But the day goes on and the deadline approaches. You tirelessly and expertly pore over scores of hastily submitted, wholly dissimilar and tragically indecipherable bids, bids that are still raining into your office via fax, email, phone and transom. You’ve performed your duties flawlessly. And then it happens: 1:38 p.m. Time to finish filling in the bid form. You’re going to make it. Right then, Chip bursts in through your door and asks for the ninth time (in an ascendingly-condescending and now ultra-high-frequency boss-voice) whether you’ve called“that-plumber-you-know-the-one-we-used-five-years-ago-on-that-thing-I’m-pretty-sure-he-was-maybe-from-Idaho”.
    
Forward to 1 year later: “And that’s when I stabbed him, your honor.”

4. When You’re High on a Bid. Be aware that from the moment you accept the role of construction cost estimator, your world henceforth will become defined by two events and two events only: 1—You will be high on your bid, or 2—You will be low on your bid.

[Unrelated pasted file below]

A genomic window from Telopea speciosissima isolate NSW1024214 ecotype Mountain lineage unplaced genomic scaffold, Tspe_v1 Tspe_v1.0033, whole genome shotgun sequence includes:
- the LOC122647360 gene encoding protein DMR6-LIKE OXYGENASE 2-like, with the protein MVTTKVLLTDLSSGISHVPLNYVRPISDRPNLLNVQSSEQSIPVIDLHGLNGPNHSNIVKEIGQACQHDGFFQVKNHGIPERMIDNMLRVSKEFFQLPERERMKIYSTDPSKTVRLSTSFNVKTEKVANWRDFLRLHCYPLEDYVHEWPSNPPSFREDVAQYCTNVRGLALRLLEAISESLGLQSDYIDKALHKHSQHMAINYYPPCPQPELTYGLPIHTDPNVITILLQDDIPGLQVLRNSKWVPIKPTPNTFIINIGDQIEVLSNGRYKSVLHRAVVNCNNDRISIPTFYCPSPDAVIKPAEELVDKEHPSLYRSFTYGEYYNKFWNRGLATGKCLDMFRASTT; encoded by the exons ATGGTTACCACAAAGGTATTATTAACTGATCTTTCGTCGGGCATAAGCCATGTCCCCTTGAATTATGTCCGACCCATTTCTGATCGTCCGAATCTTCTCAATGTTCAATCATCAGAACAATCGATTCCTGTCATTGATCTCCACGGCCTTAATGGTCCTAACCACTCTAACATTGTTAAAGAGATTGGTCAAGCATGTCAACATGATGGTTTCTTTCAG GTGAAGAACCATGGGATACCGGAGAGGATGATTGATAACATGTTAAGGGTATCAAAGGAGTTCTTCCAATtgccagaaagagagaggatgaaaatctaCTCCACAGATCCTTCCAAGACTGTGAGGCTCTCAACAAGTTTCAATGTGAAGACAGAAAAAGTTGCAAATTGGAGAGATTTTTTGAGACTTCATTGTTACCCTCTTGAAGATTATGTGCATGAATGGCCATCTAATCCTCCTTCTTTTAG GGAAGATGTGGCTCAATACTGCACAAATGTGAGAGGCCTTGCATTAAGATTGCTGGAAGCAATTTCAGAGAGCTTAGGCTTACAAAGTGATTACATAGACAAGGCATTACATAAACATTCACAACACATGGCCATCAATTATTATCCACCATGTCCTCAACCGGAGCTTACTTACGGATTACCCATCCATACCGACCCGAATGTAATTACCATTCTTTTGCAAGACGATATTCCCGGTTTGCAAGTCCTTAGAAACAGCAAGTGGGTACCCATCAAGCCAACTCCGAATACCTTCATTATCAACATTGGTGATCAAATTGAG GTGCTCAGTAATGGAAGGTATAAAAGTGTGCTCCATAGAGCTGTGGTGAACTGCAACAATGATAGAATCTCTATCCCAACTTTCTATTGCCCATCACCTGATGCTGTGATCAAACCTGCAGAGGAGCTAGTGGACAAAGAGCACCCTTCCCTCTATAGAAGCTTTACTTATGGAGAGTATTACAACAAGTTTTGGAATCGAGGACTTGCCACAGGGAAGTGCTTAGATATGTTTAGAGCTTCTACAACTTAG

Let’s first look at being high (not in the good way). In construction, being high on a bid is, well, strange. Let’s look at an example. Say the low bid for the fire station you just bid was $399,000 (which 99.9 percent of the time means that low bidder will receive the work and, seriously, don’t even get me started on that). And your bid was $399,500. Wow! Pretty good, huh? Nope. You’re high.